Carlisle adds that it’s extremely important to give the people you’re working with a clear brief and objectives, along with clarity of budget and sufficient time to be able to have really effective plans in place.
“Travel can be affected by many things,” he says, “such as the time of year, even the time of day. It can also be affected by unexpected accidents or adverse traffic. Weather can play a big part, and affect things like staff, choice of uniforms and welfare – and budgets should be planned and controlled. Roadshows are often full of deadlines and can be very time-specific. So beware, the clock doesn’t stop for anyone.”
Of course, you also need to think very carefully about where you want to take your roadshow, when and who you want to reach, so understanding your target audience is critical. You need to know where to find them and what will interest them when you are putting together the concept. You can have a great event, but if you hold it at the wrong time of day for the target audience, for example, the footfall will suffer.

Ben McGannan, managing director of Water (for Work and Home), has some more specific advice. “It is hugely important to raise awareness prior to the events to encourage maximum attendance,” he says. “Once the roadshow is established and in place, make sure it is clearly branded, and have plenty of brochures/samples, etc to hand out. A reliable method of data capture is important, too, so you can keep track of interested parties and useful contacts.”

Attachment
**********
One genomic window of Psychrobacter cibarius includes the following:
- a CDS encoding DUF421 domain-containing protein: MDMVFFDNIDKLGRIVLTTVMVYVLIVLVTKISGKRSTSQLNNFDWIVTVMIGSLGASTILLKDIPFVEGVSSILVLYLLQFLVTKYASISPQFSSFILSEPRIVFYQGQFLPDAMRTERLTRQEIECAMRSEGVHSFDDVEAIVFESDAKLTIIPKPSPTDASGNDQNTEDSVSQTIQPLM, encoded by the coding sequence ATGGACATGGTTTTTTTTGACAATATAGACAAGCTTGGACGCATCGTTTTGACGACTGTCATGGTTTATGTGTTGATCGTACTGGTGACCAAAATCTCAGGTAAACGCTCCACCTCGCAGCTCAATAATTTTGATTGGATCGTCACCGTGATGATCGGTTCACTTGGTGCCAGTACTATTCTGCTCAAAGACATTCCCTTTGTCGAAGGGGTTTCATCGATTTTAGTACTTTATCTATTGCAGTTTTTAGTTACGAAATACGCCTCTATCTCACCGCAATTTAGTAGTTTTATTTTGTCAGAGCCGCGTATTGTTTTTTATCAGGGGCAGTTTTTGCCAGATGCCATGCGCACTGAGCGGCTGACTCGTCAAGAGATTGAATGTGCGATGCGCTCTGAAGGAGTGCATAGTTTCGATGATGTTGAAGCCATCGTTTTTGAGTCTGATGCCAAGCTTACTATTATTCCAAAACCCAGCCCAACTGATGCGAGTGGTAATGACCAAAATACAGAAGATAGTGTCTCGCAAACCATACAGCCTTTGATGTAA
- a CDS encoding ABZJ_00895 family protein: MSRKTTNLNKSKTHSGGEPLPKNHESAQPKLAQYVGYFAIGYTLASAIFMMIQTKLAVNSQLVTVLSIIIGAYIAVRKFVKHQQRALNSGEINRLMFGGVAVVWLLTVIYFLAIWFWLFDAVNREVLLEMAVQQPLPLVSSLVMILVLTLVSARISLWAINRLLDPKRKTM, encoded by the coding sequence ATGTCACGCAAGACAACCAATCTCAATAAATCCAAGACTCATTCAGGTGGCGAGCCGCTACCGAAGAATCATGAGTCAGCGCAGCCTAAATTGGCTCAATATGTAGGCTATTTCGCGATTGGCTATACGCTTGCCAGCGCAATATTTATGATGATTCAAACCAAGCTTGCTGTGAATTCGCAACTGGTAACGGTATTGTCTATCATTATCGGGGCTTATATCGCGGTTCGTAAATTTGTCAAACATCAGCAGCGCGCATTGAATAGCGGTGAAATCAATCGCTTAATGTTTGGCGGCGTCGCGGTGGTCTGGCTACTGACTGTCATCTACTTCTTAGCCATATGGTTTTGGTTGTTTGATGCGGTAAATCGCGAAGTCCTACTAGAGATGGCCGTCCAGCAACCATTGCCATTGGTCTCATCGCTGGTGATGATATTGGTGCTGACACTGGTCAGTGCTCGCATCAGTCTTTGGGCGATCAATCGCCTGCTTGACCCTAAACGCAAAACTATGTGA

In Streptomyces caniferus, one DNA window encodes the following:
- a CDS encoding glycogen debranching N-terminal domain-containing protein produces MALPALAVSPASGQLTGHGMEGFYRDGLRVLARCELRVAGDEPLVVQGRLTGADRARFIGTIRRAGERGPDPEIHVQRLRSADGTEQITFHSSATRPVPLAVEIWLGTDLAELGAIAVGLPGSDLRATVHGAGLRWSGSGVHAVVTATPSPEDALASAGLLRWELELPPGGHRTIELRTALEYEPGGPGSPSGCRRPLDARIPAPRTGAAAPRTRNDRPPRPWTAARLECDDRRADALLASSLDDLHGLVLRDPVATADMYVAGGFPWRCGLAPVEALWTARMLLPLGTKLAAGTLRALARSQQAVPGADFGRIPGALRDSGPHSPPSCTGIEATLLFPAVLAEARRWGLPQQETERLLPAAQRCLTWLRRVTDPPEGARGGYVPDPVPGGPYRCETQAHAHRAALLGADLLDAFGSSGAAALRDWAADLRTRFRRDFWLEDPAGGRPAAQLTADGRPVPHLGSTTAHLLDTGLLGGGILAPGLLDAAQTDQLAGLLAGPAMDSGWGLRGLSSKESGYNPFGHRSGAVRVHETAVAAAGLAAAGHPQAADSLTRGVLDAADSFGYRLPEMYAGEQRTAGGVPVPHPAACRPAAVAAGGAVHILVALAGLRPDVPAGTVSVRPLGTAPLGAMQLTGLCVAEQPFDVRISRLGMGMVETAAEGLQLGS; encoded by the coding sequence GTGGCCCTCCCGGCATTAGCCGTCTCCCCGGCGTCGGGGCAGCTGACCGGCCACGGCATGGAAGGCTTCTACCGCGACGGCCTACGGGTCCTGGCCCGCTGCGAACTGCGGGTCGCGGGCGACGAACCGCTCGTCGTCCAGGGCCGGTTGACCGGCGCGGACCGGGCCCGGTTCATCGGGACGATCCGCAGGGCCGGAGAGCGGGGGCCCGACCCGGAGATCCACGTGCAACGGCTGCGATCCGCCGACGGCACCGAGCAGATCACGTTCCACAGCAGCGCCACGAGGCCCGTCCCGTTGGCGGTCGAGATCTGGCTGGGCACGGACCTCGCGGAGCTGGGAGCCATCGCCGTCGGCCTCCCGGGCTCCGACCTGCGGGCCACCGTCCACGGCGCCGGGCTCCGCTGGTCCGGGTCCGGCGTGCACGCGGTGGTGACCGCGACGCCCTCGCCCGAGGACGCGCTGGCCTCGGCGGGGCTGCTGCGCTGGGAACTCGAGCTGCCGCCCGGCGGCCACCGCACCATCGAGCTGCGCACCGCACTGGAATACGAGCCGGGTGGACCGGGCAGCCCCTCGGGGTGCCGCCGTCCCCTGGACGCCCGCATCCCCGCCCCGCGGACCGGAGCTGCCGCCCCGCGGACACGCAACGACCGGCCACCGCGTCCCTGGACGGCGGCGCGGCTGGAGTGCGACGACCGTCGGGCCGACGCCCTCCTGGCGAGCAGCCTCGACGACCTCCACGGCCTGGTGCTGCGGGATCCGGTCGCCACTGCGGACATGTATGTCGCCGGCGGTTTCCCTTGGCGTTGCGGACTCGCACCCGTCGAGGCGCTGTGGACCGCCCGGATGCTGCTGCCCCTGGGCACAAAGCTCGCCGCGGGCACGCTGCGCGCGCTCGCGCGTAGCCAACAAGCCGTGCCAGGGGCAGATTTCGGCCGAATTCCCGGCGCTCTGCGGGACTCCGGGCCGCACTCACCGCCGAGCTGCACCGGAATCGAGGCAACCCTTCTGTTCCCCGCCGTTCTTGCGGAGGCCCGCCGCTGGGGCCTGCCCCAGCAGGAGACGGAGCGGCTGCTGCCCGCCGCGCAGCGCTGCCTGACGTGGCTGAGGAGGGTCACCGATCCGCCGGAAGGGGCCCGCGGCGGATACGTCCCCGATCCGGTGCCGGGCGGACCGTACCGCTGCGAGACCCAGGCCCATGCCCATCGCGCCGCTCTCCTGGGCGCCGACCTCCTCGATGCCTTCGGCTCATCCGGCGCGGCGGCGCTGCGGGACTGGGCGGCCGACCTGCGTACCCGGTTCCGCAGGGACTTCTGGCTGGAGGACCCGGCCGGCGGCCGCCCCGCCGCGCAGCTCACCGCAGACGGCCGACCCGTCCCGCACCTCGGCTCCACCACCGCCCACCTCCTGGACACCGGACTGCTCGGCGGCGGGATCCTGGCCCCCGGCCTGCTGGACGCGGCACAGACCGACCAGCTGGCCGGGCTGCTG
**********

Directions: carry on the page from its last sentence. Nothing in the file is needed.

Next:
Choosing the right supplier is probably the most crucial part of the mix, as a good one will be able to guide you through the minefield of mobile events, providing that your brief and objectives are clear. “The most important aspect to consider when choosing suppliers is their credentials,” explains Carlisle. “Talk to people who have dealt with them in the past, or even the media who may have covered their events. Don’t be worried to pick up the phone and do a little digging. If they advertise, an impressive advert may give a true or false impression, so it’s always better to check the supplier out yourself before you decide to work with them. Also, check out their status financially and with their industry association.”
Isles focuses on the practicalities. “It’s important that your supplier can offer a wide choice of vehicle types and layouts,” he says. “Look for companies that are independently accredited – for example, to ISO 9001 or Investors in People standards. This gives you the reassurance that you will receive a quality service.”

However, it’s down to Carlisle for the final words wisdom. “Use a competent, trustworthy, recommended and checked out business,” he says, adding: “Show them respect and loyalty, and they will return that ‘in spades’.”

(Related categories of interest see Mobile Staging)